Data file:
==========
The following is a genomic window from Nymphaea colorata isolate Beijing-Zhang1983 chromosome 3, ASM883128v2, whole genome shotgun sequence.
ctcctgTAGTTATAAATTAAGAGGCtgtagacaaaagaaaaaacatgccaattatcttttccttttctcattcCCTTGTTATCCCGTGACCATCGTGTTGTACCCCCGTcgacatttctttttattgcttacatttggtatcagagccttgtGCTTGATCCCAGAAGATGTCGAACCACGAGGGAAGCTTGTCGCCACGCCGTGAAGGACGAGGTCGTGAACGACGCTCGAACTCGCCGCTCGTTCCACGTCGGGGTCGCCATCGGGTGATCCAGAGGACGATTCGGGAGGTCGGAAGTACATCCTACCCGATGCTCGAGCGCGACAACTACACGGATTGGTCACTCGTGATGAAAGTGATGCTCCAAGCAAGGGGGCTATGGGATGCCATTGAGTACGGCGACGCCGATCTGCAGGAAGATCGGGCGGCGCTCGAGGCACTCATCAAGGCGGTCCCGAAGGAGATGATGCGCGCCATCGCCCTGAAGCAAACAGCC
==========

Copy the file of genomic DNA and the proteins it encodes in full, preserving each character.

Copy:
The following is a genomic window from Nymphaea colorata isolate Beijing-Zhang1983 chromosome 3, ASM883128v2, whole genome shotgun sequence.
ctcctgTAGTTATAAATTAAGAGGCtgtagacaaaagaaaaaacatgccaattatcttttccttttctcattcCCTTGTTATCCCGTGACCATCGTGTTGTACCCCCGTcgacatttctttttattgcttacatttggtatcagagccttgtGCTTGATCCCAGAAGATGTCGAACCACGAGGGAAGCTTGTCGCCACGCCGTGAAGGACGAGGTCGTGAACGACGCTCGAACTCGCCGCTCGTTCCACGTCGGGGTCGCCATCGGGTGATCCAGAGGACGATTCGGGAGGTCGGAAGTACATCCTACCCGATGCTCGAGCGCGACAACTACACGGATTGGTCACTCGTGATGAAAGTGATGCTCCAAGCAAGGGGGCTATGGGATGCCATTGAGTACGGCGACGCCGATCTGCAGGAAGATCGGGCGGCGCTCGAGGCACTCATCAAGGCGGTCCCGAAGGAGATGATGCGCGCCATCGCCCTGAAGCAAACAGCC